Athletics: Holmes trails badly as career stays in balance

It was a literal interpretation of going out with a bang - although the 35-year-old double Olympic champion remains enigmatic about when she will actually extinguish her brilliant career.

Having effectively made it to Sheffield on one leg after extended treatment to the Achilles injury which ruled her out of this month's World Championships, the question of whether she would extend her competitive life to the Commonwealth Games which take place in Melbourne seven months from now seemed almost academic.

She is not ruling it out, yet, insisting that she will make a decision in November after "sorting out" her injury. That would require England's selectors to include her, provisionally, in the team they announce next month - which should not prove problematic.

But her problems soon became evident here as she struggled to finish her 800 metres, walking over the line in seventh place with a rueful grin before rubbing the leg that had so obviously undermined her final home flourish.

In a meeting that has traditionally provided British medallists at major championships the opportunity to undertake a "fly-past", it was starkly evident that the only domestic celebration involved a goodbye. Of those who did earn medals in Helsinki, Marlon Devonish had the happiest day, equalling his personal best of 10.13sec in a 100 metres won by Kim Collins in 10.01sec before taking fourth in 20.48sec in a 200m won by the world champion Justin Gatlin in 20.04sec.

Three of the four bronze medallists in the women's 400m relay appeared in the individual event, but fourth was the best they could manage, through Christine Ohuruogu, in a race won by the 20-year-old American Sanya Richards in 49.77sec.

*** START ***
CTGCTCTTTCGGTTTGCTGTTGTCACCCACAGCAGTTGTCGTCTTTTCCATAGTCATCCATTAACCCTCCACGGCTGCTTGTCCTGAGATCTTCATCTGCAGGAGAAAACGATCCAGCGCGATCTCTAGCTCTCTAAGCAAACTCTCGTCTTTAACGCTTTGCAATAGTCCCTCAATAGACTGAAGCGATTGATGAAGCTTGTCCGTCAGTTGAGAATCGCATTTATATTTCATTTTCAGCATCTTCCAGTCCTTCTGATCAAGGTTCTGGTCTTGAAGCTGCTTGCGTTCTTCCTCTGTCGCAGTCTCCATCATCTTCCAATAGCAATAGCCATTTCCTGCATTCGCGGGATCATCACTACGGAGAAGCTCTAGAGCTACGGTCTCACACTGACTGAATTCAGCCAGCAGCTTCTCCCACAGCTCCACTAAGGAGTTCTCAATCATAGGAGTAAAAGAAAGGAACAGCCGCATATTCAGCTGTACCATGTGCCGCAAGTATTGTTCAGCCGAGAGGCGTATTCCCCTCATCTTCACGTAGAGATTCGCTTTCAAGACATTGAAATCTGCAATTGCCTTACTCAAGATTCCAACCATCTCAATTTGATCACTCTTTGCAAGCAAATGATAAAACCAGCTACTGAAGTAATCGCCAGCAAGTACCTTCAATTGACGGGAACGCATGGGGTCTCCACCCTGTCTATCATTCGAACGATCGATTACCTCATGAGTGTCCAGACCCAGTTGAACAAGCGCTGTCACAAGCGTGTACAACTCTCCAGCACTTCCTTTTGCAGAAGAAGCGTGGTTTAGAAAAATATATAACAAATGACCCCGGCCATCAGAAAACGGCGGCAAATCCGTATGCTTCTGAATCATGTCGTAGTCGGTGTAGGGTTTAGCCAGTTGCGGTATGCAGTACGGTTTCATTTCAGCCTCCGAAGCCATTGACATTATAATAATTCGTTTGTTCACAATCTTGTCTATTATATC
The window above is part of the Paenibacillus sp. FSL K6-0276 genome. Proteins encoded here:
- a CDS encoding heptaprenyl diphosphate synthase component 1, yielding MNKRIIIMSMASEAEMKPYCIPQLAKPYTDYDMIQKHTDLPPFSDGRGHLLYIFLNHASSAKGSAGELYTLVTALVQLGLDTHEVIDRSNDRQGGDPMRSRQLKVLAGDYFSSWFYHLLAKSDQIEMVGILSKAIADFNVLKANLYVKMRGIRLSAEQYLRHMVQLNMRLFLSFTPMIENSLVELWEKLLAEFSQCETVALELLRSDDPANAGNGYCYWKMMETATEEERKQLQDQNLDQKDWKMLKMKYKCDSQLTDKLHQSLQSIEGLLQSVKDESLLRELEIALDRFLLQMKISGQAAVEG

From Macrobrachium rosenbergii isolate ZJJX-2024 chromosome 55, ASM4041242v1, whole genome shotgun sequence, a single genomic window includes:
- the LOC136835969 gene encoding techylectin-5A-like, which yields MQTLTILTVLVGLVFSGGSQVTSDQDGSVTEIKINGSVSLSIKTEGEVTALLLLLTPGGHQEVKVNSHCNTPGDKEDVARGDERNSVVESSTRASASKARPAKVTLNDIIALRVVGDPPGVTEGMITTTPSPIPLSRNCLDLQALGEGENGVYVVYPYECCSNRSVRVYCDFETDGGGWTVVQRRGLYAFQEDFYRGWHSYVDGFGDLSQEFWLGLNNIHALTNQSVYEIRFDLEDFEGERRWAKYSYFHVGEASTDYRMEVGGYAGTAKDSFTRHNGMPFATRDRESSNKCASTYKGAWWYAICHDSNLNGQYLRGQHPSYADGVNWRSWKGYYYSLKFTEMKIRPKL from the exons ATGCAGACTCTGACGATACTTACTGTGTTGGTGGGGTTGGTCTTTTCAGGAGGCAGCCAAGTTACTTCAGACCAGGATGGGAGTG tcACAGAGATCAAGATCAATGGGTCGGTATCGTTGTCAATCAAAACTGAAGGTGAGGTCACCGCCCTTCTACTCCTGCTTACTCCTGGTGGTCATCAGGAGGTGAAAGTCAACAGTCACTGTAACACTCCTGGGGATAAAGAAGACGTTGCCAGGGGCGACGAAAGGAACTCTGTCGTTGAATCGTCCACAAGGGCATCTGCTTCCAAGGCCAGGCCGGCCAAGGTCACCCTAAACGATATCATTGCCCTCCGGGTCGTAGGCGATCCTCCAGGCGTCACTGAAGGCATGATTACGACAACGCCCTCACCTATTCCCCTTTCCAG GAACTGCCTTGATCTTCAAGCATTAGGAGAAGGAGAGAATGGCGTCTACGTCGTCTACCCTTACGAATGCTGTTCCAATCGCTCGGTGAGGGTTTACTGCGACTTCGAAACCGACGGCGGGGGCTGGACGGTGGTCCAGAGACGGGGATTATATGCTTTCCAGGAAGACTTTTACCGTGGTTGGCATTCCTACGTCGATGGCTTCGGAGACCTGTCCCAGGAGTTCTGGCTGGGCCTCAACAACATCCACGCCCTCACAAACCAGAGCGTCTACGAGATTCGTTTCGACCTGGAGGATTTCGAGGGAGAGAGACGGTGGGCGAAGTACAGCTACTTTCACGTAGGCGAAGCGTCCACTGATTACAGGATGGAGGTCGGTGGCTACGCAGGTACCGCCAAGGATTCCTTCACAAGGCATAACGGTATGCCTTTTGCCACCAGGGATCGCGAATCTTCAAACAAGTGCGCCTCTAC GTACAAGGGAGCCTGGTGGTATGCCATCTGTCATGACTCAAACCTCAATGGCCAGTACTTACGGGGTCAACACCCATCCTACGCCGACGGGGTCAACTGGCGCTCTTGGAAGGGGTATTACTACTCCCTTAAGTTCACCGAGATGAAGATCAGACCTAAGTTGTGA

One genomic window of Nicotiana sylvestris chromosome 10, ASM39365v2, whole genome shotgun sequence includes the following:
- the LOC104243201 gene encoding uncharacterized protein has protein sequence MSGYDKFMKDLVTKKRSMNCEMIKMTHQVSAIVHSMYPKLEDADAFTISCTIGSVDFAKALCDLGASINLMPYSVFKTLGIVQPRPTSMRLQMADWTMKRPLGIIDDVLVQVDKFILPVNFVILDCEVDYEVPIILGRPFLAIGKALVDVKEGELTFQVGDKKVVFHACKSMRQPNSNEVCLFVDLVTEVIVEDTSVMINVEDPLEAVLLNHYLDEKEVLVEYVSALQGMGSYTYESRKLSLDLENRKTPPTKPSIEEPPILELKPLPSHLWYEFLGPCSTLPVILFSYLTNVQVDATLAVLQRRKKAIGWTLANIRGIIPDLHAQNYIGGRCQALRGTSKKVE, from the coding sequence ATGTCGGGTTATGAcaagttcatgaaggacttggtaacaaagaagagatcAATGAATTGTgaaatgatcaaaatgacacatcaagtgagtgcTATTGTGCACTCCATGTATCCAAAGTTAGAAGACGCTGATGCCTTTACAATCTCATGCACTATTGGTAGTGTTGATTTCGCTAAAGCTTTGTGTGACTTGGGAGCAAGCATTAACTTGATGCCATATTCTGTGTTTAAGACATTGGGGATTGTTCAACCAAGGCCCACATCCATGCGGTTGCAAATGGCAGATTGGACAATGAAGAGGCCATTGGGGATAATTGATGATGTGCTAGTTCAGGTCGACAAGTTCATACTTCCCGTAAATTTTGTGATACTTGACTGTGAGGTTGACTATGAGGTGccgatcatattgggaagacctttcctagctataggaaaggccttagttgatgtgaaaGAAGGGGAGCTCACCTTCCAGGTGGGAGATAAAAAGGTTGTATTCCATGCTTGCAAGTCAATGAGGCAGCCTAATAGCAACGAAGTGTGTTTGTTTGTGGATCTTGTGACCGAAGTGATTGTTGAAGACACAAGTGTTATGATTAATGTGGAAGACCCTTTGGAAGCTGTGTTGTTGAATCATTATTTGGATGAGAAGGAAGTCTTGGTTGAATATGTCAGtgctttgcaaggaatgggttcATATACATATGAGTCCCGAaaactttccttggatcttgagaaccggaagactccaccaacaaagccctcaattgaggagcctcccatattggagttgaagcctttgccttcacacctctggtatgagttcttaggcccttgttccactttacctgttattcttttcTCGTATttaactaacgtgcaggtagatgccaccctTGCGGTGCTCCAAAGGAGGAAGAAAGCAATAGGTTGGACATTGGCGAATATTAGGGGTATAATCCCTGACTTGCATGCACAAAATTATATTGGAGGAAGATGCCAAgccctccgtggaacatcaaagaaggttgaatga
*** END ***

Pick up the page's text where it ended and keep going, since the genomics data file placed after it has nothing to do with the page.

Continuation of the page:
Almost 20 years to the day since Zola Budd set a world 5,000m record of 14min 48.07sec in London, there were high hopes here that the world 5,000m and 10,000m champion Tirunesh Dibaba would be able to beat 14min 24.68sec, the mark set by Turkey's Elvan Abeylegesse last year.

It looked on for about five laps, but then the pace slipped as Dibaba, whose only opposition over the last six laps was her sister Ejegayehu, appeared to be suffering a pain in her right side. Although she managed a final sprint, she looked subdued after managing a time of 14min 51.77sec.

Tim Benjamin, whose performance in Zurich two days earlier indicated just how weary he was at the end of a season in which his winter training was undermined by a back injection that went badly wrong, appeared in danger of falling asleep on the back straight of the 400m. But the 23-year-old Welshman roused himself on the final run-in to move through to second behind the Commonwealth champion Michael Blackwood. The Jamaican won in 45.29sec, with Benjamin clocking 45.49sec.

The men's long jump saw the American Olympic and world champion Dwight Phillips set himself up for victory with an effort of 8.38m - before his colleague Miguel Pate won with 8.45m. It was a crushing demonstration of American strength-in-depth. Britain's best hope, Chris Tomlinson, showed he is still not fully recovered from illness and injury as he managed a best of only 7.82m.

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